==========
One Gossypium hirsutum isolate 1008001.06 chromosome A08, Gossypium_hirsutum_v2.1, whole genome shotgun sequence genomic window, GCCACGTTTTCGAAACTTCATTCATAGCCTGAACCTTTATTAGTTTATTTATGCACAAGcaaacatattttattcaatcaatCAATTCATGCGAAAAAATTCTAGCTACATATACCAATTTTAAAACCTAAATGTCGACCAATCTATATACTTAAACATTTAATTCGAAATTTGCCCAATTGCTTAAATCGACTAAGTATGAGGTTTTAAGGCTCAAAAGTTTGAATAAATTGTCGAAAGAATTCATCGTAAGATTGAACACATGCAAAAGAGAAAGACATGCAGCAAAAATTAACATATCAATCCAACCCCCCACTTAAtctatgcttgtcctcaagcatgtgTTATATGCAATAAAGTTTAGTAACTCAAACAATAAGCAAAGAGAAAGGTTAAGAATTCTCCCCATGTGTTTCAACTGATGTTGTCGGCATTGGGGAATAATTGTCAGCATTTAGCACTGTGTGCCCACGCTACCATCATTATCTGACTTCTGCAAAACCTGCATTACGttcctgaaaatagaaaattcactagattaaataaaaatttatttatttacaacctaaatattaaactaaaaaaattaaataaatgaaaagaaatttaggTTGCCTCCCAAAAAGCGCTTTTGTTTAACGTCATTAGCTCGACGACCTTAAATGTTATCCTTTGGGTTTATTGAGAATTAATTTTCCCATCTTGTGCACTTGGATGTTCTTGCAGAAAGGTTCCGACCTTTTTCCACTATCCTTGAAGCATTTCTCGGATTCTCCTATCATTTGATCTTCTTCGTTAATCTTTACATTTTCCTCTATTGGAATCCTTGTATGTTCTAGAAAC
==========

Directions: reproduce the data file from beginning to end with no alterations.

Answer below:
One Gossypium hirsutum isolate 1008001.06 chromosome A08, Gossypium_hirsutum_v2.1, whole genome shotgun sequence genomic window, GCCACGTTTTCGAAACTTCATTCATAGCCTGAACCTTTATTAGTTTATTTATGCACAAGcaaacatattttattcaatcaatCAATTCATGCGAAAAAATTCTAGCTACATATACCAATTTTAAAACCTAAATGTCGACCAATCTATATACTTAAACATTTAATTCGAAATTTGCCCAATTGCTTAAATCGACTAAGTATGAGGTTTTAAGGCTCAAAAGTTTGAATAAATTGTCGAAAGAATTCATCGTAAGATTGAACACATGCAAAAGAGAAAGACATGCAGCAAAAATTAACATATCAATCCAACCCCCCACTTAAtctatgcttgtcctcaagcatgtgTTATATGCAATAAAGTTTAGTAACTCAAACAATAAGCAAAGAGAAAGGTTAAGAATTCTCCCCATGTGTTTCAACTGATGTTGTCGGCATTGGGGAATAATTGTCAGCATTTAGCACTGTGTGCCCACGCTACCATCATTATCTGACTTCTGCAAAACCTGCATTACGttcctgaaaatagaaaattcactagattaaataaaaatttatttatttacaacctaaatattaaactaaaaaaattaaataaatgaaaagaaatttaggTTGCCTCCCAAAAAGCGCTTTTGTTTAACGTCATTAGCTCGACGACCTTAAATGTTATCCTTTGGGTTTATTGAGAATTAATTTTCCCATCTTGTGCACTTGGATGTTCTTGCAGAAAGGTTCCGACCTTTTTCCACTATCCTTGAAGCATTTCTCGGATTCTCCTATCATTTGATCTTCTTCGTTAATCTTTACATTTTCCTCTATTGGAATCCTTGTATGTTCTAGAAAC